Paul says that “I’m not persuaded that it’s a desirable thing to keep liver glycogen filled at all times, but for some health conditions it may be good to tend that way, like hypothyroidism.” Well, according to Chris Kresser, 13 of the top 50 selling US drugs are either directly or indirectly related to hypothyroidism. If going by either the low body temperature/low pulse diagnostic, and/or some kind of pattern on the serum tests (Anti-TG, TPO, TSH, free T-3, free T4, total T3, total T4), we are talking a significant proportion of the population, especially women, being hypothyroid in some form….

Many with low T3 have a conversion problem from T4 in the liver (80% of T3 is converted from T4 in the liver and kidneys – only a small portion is coming from the thyroid gland).

Is it a good idea to NOT try to fill the liver glycogen in such a pattern? For those who have lived with the consequences of low T3 (adrenaline rush, waking up in the middle of the night, fatigue, tendency to orange-yellowish color i the face etc.), and had improvements on a more Peat like diet, I do not think so.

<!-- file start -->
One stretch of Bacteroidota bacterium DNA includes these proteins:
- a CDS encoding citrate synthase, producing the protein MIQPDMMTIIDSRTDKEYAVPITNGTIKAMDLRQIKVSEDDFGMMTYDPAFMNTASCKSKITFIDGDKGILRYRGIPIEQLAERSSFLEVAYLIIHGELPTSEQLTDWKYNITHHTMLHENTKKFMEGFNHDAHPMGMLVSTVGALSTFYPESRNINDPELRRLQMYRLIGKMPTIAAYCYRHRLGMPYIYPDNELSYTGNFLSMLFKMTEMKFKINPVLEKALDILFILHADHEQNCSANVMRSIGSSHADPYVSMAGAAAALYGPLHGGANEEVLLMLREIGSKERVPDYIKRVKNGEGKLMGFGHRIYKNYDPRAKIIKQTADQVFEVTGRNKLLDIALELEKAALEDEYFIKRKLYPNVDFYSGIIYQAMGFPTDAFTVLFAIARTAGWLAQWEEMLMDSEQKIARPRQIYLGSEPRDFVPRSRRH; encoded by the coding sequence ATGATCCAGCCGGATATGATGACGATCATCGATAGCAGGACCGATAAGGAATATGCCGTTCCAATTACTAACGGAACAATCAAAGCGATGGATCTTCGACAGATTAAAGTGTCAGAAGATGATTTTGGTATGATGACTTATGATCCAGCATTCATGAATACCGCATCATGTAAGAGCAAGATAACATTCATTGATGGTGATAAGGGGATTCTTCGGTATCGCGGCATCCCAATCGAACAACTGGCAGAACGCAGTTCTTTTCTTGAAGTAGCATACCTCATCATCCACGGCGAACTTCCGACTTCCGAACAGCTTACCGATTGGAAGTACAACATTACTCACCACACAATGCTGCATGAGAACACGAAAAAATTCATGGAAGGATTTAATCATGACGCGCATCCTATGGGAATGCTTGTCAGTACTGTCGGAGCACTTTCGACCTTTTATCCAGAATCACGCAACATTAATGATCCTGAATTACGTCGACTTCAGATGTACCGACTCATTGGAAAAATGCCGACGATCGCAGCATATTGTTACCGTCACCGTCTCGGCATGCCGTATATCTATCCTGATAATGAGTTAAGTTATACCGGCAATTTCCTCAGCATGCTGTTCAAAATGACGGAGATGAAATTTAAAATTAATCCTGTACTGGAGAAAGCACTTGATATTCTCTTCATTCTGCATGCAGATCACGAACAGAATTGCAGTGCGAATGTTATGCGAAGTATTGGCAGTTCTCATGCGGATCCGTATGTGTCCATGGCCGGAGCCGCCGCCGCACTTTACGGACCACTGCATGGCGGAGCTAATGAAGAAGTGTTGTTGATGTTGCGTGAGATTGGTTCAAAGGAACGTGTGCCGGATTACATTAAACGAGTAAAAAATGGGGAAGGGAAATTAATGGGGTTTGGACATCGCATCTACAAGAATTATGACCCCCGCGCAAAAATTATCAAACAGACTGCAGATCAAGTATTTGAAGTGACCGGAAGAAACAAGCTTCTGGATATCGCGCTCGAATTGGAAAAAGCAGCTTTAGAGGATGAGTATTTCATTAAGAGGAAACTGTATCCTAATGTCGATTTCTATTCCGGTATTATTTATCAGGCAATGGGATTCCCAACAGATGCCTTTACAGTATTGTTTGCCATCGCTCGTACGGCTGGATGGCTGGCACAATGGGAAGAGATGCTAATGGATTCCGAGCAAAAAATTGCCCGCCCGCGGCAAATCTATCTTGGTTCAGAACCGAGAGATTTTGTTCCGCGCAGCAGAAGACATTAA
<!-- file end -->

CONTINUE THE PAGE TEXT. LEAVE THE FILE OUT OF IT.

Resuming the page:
The way to fill liver glycogen, of course, is by eating more carbs.

I’ve previously noted that increased carb consumption upregulates the levels of T3 thyroid hormone (Carbohydrates and the Thyroid, Aug 24, 2011):

T3, the most active thyroid hormone, has a strong effect on glucose utilization. T3 stimulates glucose transport into cells, and transport is the limiting factor in glucose utilization in many cell types. In hyperthyroidism, a condition of too much T3, there are very high levels of glucose utilization. Administration of T3 causes elevated rates of glycolysis regardless of insulin levels.

The body can reduce T3 levels by converting T4 into an inactive form called reverse T3 (rT3) rather than active T3. High rT3 levels with low T3 levels lead to reduced glucose transport into cells and reduced glucose utilization throughout the body.